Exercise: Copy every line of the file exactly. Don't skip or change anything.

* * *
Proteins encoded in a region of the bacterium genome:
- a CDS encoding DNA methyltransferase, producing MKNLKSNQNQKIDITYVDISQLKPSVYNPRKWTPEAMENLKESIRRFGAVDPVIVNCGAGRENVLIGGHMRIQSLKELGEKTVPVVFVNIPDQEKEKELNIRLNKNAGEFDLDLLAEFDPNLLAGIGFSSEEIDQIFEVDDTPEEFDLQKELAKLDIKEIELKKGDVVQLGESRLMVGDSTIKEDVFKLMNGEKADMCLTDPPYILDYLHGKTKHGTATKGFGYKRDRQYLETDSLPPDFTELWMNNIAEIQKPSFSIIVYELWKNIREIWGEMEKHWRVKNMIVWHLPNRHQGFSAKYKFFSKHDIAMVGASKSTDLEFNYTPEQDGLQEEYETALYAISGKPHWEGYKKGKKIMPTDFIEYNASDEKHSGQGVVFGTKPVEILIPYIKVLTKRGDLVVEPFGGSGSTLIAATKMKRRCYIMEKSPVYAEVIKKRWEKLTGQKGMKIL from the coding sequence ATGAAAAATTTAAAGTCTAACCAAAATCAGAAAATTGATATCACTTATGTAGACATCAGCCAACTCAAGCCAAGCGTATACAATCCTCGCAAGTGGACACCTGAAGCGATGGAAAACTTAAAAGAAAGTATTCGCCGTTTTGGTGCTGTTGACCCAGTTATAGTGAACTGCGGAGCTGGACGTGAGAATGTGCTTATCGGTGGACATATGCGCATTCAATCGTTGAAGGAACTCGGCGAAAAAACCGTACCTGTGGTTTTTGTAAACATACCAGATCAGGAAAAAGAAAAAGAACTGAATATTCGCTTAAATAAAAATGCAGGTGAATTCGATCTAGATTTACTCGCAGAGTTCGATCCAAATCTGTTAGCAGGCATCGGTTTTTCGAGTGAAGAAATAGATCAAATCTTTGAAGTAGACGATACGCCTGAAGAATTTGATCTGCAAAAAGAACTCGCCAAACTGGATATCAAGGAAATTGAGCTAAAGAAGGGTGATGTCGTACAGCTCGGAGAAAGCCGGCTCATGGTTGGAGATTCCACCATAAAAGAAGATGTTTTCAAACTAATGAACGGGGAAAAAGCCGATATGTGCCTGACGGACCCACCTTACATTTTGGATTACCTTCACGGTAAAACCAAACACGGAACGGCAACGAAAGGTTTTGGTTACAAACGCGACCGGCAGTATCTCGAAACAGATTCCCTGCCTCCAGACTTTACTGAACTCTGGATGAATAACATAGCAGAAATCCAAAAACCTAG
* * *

Proteins encoded in a region of the bacterium genome:
- a CDS encoding DNA methyltransferase, producing MKNLKSNQNQKIDITYVDISQLKPSVYNPRKWTPEAMENLKESIRRFGAVDPVIVNCGAGRENVLIGGHMRIQSLKELGEKTVPVVFVNIPDQEKEKELNIRLNKNAGEFDLDLLAEFDPNLLAGIGFSSEEIDQIFEVDDTPEEFDLQKELAKLDIKEIELKKGDVVQLGESRLMVGDSTIKEDVFKLMNGEKADMCLTDPPYILDYLHGKTKHGTATKGFGYKRDRQYLETDSLPPDFTELWMNNIAEIQKPSFSIIVYELWKNIREIWGEMEKHWRVKNMIVWHLPNRHQGFSAKYKFFSKHDIAMVGASKSTDLEFNYTPEQDGLQEEYETALYAISGKPHWEGYKKGKKIMPTDFIEYNASDEKHSGQGVVFGTKPVEILIPYIKVLTKRGDLVVEPFGGSGSTLIAATKMKRRCYIMEKSPVYAEVIKKRWEKLTGQKGMKIL from the coding sequence ATGAAAAATTTAAAGTCTAACCAAAATCAGAAAATTGATATCACTTATGTAGACATCAGCCAACTCAAGCCAAGCGTATACAATCCTCGCAAGTGGACACCTGAAGCGATGGAAAACTTAAAAGAAAGTATTCGCCGTTTTGGTGCTGTTGACCCAGTTATAGTGAACTGCGGAGCTGGACGTGAGAATGTGCTTATCGGTGGACATATGCGCATTCAATCGTTGAAGGAACTCGGCGAAAAAACCGTACCTGTGGTTTTTGTAAACATACCAGATCAGGAAAAAGAAAAAGAACTGAATATTCGCTTAAATAAAAATGCAGGTGAATTCGATCTAGATTTACTCGCAGAGTTCGATCCAAATCTGTTAGCAGGCATCGGTTTTTCGAGTGAAGAAATAGATCAAATCTTTGAAGTAGACGATACGCCTGAAGAATTTGATCTGCAAAAAGAACTCGCCAAACTGGATATCAAGGAAATTGAGCTAAAGAAGGGTGATGTCGTACAGCTCGGAGAAAGCCGGCTCATGGTTGGAGATTCCACCATAAAAGAAGATGTTTTCAAACTAATGAACGGGGAAAAAGCCGATATGTGCCTGACGGACCCACCTTACATTTTGGATTACCTTCACGGTAAAACCAAACACGGAACGGCAACGAAAGGTTTTGGTTACAAACGCGACCGGCAGTATCTCGAAACAGATTCCCTGCCTCCAGACTTTACTGAACTCTGGATGAATAACATAGCAGAAATCCAAAAACCTAG